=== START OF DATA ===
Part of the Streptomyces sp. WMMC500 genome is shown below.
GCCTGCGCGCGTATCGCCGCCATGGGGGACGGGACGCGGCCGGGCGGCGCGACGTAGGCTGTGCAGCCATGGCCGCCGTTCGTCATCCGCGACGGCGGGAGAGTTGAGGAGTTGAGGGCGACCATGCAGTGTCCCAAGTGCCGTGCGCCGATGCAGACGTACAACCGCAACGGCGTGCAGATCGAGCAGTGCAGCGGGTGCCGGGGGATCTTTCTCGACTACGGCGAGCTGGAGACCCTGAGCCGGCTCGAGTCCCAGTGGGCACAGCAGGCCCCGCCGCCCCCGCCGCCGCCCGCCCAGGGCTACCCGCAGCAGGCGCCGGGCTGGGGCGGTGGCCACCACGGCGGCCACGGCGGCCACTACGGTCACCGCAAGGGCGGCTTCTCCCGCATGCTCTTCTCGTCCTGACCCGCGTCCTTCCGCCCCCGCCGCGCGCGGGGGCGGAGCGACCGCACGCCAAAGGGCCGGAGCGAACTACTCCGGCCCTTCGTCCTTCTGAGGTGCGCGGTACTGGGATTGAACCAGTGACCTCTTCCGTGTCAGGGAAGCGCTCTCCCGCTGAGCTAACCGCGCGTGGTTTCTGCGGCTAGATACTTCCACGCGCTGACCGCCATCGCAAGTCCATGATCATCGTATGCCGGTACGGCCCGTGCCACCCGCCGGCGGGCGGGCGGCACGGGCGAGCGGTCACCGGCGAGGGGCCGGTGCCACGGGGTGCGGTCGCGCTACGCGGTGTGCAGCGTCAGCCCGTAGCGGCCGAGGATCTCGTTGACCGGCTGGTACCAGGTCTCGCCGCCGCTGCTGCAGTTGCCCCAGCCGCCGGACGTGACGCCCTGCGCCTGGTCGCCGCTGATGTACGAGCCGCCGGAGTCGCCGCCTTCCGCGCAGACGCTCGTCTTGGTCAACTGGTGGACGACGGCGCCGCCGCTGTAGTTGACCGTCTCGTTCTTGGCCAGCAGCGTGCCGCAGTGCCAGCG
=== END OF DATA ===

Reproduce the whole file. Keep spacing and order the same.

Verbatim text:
Part of the Streptomyces sp. WMMC500 genome is shown below.
GCCTGCGCGCGTATCGCCGCCATGGGGGACGGGACGCGGCCGGGCGGCGCGACGTAGGCTGTGCAGCCATGGCCGCCGTTCGTCATCCGCGACGGCGGGAGAGTTGAGGAGTTGAGGGCGACCATGCAGTGTCCCAAGTGCCGTGCGCCGATGCAGACGTACAACCGCAACGGCGTGCAGATCGAGCAGTGCAGCGGGTGCCGGGGGATCTTTCTCGACTACGGCGAGCTGGAGACCCTGAGCCGGCTCGAGTCCCAGTGGGCACAGCAGGCCCCGCCGCCCCCGCCGCCGCCCGCCCAGGGCTACCCGCAGCAGGCGCCGGGCTGGGGCGGTGGCCACCACGGCGGCCACGGCGGCCACTACGGTCACCGCAAGGGCGGCTTCTCCCGCATGCTCTTCTCGTCCTGACCCGCGTCCTTCCGCCCCCGCCGCGCGCGGGGGCGGAGCGACCGCACGCCAAAGGGCCGGAGCGAACTACTCCGGCCCTTCGTCCTTCTGAGGTGCGCGGTACTGGGATTGAACCAGTGACCTCTTCCGTGTCAGGGAAGCGCTCTCCCGCTGAGCTAACCGCGCGTGGTTTCTGCGGCTAGATACTTCCACGCGCTGACCGCCATCGCAAGTCCATGATCATCGTATGCCGGTACGGCCCGTGCCACCCGCCGGCGGGCGGGCGGCACGGGCGAGCGGTCACCGGCGAGGGGCCGGTGCCACGGGGTGCGGTCGCGCTACGCGGTGTGCAGCGTCAGCCCGTAGCGGCCGAGGATCTCGTTGACCGGCTGGTACCAGGTCTCGCCGCCGCTGCTGCAGTTGCCCCAGCCGCCGGACGTGACGCCCTGCGCCTGGTCGCCGCTGATGTACGAGCCGCCGGAGTCGCCGCCTTCCGCGCAGACGCTCGTCTTGGTCAACTGGTGGACGACGGCGCCGCCGCTGTAGTTGACCGTCTCGTTCTTGGCCAGCAGCGTGCCGCAGTGCCAGCG